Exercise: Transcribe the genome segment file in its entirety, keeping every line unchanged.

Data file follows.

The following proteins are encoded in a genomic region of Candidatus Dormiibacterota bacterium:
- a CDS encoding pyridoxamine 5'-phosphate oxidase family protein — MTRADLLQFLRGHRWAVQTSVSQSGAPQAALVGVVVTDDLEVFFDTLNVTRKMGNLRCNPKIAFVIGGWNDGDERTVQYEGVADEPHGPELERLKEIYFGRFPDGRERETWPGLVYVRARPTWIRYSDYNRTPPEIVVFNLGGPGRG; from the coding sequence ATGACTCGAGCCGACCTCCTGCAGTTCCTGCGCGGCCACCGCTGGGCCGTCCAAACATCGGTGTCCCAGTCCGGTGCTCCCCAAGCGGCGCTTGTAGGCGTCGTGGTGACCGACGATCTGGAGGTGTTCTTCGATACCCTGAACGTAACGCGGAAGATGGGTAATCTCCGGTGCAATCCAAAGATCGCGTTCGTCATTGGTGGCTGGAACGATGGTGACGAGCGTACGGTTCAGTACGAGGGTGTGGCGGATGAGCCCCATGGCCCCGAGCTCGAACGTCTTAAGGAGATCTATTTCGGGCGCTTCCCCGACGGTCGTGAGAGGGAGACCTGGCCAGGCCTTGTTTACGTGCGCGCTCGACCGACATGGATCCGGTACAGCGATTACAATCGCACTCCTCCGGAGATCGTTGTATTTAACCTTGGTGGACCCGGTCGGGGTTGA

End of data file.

The following proteins are encoded in a genomic region of Candidatus Dormiibacterota bacterium:
- a CDS encoding pyridoxamine 5'-phosphate oxidase family protein — MTRADLLQFLRGHRWAVQTSVSQSGAPQAALVGVVVTDDLEVFFDTLNVTRKMGNLRCNPKIAFVIGGWNDGDERTVQYEGVADEPHGPELERLKEIYFGRFPDGRERETWPGLVYVRARPTWIRYSDYNRTPPEIVVFNLGGPGRG; from the coding sequence ATGACTCGAGCCGACCTCCTGCAGTTCCTGCGCGGCCACCGCTGGGCCGTCCAAACATCGGTGTCCCAGTCCGGTGCTCCCCAAGCGGCGCTTGTAGGCGTCGTGGTGACCGACGATCTGGAGGTGTTCTTCGATACCCTGAACGTAACGCGGAAGATGGGTAATCTCCGGTGCAATCCAAAGATCGCGTTCGTCATTGGTGGCTGGAACGATGGTGACGAGCGTACGGTTCAGTACGAGGGTGTGGCGGATGAGCCCCATGGCCCCGAGCTCGAACGTCTTAAGGAGATCTATTTCGGGCGCTTCCCCGACGGTCGTGAGAGGGAGACCTGGCCAGGCCTTGTTTACGTGCGCGCTCGACCGACATGGATCCGGTACAGCGATTACAATCGCACTCCTCCGGAGATCGTTGTATTTAACCTTGGTGGACCCGGTCGGGGTTGA